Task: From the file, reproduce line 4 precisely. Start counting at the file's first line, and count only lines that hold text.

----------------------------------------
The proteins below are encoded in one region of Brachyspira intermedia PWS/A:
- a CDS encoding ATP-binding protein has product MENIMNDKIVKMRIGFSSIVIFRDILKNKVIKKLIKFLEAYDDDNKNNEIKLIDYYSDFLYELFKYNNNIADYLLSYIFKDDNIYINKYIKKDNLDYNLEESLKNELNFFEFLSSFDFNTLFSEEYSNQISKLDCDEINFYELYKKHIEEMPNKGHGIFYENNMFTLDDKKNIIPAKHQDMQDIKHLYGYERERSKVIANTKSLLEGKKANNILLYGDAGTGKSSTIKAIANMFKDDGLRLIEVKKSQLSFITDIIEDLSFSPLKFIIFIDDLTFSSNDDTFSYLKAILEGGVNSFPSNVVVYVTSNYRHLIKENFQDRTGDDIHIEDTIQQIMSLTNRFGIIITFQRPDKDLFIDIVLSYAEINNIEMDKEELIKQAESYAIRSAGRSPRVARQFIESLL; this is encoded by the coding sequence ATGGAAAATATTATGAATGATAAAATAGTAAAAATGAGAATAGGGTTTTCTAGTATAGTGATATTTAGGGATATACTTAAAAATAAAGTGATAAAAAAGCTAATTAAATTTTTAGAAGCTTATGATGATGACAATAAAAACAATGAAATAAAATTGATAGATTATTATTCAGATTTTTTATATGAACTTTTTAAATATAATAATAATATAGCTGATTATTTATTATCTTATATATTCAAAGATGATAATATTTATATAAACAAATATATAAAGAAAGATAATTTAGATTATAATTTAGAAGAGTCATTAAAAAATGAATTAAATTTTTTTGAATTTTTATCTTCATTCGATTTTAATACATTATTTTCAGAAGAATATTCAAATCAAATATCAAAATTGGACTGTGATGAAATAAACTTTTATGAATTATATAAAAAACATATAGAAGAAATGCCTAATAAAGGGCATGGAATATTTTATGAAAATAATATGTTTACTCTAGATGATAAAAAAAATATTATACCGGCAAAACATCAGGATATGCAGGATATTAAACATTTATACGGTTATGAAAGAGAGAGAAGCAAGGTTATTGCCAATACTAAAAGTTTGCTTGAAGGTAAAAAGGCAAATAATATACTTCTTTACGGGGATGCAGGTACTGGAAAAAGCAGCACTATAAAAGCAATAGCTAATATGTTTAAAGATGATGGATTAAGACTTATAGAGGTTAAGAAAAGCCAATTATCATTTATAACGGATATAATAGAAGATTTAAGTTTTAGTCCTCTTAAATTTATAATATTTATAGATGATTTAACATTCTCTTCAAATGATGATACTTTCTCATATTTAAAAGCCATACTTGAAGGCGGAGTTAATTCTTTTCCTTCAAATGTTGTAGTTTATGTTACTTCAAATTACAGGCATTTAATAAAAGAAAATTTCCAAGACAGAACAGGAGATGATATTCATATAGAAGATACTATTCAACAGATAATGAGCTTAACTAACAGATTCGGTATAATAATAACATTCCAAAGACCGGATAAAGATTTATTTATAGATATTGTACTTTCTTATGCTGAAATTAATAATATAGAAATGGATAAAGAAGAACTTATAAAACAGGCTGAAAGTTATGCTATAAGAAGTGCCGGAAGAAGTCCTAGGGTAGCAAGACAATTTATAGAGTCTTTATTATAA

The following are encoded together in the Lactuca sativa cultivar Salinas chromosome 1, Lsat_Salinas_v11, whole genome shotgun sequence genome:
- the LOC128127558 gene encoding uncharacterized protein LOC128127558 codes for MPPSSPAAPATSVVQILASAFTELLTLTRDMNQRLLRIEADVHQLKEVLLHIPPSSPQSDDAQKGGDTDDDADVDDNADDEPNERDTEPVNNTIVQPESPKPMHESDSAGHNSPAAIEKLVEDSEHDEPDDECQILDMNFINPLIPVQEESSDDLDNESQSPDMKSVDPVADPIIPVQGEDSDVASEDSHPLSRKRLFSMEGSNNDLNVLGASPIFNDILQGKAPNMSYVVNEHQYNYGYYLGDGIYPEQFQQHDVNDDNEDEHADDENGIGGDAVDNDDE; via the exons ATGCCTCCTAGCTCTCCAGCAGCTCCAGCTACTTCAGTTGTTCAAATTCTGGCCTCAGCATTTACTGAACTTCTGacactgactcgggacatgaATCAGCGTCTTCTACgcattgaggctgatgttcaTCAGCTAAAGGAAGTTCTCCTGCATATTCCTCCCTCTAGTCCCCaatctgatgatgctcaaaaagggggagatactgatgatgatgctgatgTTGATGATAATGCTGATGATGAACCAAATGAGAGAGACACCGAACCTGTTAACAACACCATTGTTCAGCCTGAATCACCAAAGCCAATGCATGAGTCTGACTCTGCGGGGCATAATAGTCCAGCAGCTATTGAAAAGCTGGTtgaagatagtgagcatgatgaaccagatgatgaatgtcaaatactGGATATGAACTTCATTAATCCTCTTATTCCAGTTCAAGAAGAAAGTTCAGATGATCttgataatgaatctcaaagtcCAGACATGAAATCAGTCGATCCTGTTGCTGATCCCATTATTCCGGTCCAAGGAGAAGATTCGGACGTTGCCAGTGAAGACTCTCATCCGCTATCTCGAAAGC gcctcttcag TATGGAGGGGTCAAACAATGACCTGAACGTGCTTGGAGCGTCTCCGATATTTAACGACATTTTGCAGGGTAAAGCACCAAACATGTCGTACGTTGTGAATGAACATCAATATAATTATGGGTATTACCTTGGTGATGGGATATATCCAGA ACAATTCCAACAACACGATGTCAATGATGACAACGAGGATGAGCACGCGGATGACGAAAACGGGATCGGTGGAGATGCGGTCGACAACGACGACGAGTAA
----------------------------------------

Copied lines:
- the LOC128127558 gene encoding uncharacterized protein LOC128127558 codes for MPPSSPAAPATSVVQILASAFTELLTLTRDMNQRLLRIEADVHQLKEVLLHIPPSSPQSDDAQKGGDTDDDADVDDNADDEPNERDTEPVNNTIVQPESPKPMHESDSAGHNSPAAIEKLVEDSEHDEPDDECQILDMNFINPLIPVQEESSDDLDNESQSPDMKSVDPVADPIIPVQGEDSDVASEDSHPLSRKRLFSMEGSNNDLNVLGASPIFNDILQGKAPNMSYVVNEHQYNYGYYLGDGIYPEQFQQHDVNDDNEDEHADDENGIGGDAVDNDDE; via the exons ATGCCTCCTAGCTCTCCAGCAGCTCCAGCTACTTCAGTTGTTCAAATTCTGGCCTCAGCATTTACTGAACTTCTGacactgactcgggacatgaATCAGCGTCTTCTACgcattgaggctgatgttcaTCAGCTAAAGGAAGTTCTCCTGCATATTCCTCCCTCTAGTCCCCaatctgatgatgctcaaaaagggggagatactgatgatgatgctgatgTTGATGATAATGCTGATGATGAACCAAATGAGAGAGACACCGAACCTGTTAACAACACCATTGTTCAGCCTGAATCACCAAAGCCAATGCATGAGTCTGACTCTGCGGGGCATAATAGTCCAGCAGCTATTGAAAAGCTGGTtgaagatagtgagcatgatgaaccagatgatgaatgtcaaatactGGATATGAACTTCATTAATCCTCTTATTCCAGTTCAAGAAGAAAGTTCAGATGATCttgataatgaatctcaaagtcCAGACATGAAATCAGTCGATCCTGTTGCTGATCCCATTATTCCGGTCCAAGGAGAAGATTCGGACGTTGCCAGTGAAGACTCTCATCCGCTATCTCGAAAGC gcctcttcag TATGGAGGGGTCAAACAATGACCTGAACGTGCTTGGAGCGTCTCCGATATTTAACGACATTTTGCAGGGTAAAGCACCAAACATGTCGTACGTTGTGAATGAACATCAATATAATTATGGGTATTACCTTGGTGATGGGATATATCCAGA ACAATTCCAACAACACGATGTCAATGATGACAACGAGGATGAGCACGCGGATGACGAAAACGGGATCGGTGGAGATGCGGTCGACAACGACGACGAGTAA